As has been extensively shown in this thematic issue, the COVID-19 pandemic has compounded many frictions and shortcomings of quite different natures in various societal fields. Moreover, many problems that has previously been latent and not easy to observe have risen to the surface. In this part, three quite diverging problematics, compounded and exposed by the COVID-19 crisis, are studied and discussed. In order to reveal general patterns, in this introduction we try to reveal what—in an ontological and epistemological sense—precisely their nature is, and how they relate to the studies in the other parts of this thematic issue.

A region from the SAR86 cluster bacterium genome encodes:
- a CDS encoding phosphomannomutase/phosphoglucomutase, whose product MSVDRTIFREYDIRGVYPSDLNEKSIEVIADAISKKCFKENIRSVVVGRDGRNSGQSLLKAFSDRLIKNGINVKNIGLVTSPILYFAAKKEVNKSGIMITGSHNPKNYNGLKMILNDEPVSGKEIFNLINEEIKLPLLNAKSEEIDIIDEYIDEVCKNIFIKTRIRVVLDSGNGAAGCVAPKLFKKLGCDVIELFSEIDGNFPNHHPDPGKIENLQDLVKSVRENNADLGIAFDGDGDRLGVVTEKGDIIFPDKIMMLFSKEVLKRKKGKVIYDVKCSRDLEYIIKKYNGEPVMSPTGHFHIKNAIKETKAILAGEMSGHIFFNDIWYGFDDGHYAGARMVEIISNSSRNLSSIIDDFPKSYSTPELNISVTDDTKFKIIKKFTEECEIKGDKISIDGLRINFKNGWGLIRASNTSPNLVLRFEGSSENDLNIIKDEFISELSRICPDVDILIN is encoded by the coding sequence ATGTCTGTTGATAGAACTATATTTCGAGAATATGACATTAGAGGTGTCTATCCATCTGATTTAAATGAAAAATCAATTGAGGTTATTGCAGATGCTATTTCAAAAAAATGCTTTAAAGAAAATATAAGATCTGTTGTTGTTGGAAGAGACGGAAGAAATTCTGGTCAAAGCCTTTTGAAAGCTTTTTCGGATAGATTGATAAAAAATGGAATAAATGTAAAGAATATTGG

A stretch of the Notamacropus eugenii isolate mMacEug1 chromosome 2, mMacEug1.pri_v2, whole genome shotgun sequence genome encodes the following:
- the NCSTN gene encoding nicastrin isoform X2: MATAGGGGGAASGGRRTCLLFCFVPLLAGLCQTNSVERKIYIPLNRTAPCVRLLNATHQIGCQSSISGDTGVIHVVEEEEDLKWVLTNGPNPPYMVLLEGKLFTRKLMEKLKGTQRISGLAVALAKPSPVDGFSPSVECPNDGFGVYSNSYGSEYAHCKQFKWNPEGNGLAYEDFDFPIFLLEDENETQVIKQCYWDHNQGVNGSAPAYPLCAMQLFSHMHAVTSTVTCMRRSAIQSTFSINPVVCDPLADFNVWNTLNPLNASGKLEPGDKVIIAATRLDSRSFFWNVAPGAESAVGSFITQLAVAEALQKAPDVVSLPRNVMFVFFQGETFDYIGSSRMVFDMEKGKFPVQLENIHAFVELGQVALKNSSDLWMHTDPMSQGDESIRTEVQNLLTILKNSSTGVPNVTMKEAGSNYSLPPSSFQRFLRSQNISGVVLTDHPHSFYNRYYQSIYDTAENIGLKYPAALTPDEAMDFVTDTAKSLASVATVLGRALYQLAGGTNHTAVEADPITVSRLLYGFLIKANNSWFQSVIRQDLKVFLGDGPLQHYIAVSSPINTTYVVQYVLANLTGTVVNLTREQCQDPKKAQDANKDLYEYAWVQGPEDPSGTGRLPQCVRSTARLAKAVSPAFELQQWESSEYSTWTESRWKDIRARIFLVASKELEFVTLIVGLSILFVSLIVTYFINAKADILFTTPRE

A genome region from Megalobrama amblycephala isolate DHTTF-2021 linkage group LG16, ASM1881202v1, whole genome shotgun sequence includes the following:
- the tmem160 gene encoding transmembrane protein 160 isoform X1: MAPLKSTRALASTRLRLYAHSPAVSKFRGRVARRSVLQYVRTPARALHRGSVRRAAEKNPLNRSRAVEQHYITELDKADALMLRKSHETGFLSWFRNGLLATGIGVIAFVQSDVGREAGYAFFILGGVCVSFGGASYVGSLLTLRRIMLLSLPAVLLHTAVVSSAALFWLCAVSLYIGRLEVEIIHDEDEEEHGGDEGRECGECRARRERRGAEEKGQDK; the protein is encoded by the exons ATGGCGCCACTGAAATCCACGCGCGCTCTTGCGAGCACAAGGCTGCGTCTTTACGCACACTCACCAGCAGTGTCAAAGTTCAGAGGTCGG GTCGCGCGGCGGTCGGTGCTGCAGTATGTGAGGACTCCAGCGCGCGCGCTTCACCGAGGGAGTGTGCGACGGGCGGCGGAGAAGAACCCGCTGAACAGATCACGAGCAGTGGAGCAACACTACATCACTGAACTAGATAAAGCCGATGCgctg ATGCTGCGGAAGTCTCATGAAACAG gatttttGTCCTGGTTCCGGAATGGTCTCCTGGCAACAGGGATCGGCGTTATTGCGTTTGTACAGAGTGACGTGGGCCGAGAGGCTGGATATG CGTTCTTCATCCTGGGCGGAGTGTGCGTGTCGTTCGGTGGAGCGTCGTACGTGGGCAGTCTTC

In the case of Japan, the pandemic increased frictions and contradictions. The issues discussed are (1) the shortfall in care labor and the increased need for care in a strongly aging Japanese society; (2) the legislation, policies, and managerial strategies needed to complement the care labor market with immigrant workers form surrounding Asian countries; and (3) transcultural frictions experienced by the migrant workers in Japanese society, which is relatively homogenous. The approach to discussing this complex societal, transcultural, and international issue is composed of several angles. The analysis includes the complex interplay between the constitutional and conditional factors of social quality, referring to experiences of Japanese elderly and migrant care workers in their daily lives. It also—on a more abstract level—discusses processes in the sociocultural and welfare dimension, in the sociopolitical and legal dimension, and in the socioeconomic and financial dimension. In the earlier articles (i.e., those in Parts I to IV), the focus in the deployed frameworks was placed either primarily on the social quality analytical framework (Pakistan, United States) or on the intersections between the dimensions of societal life, emphasizing the dominant role of the sociopolitical and legal dimension (China, Italy) or the role of the sociocultural and welfare dimension (Germany, United Kingdom). In the Japanese case study, connections are explored between conditional factors of daily life and various dimensions of societal life. The final conclusions of the study clearly reveal this complexity of interacting factors and processes: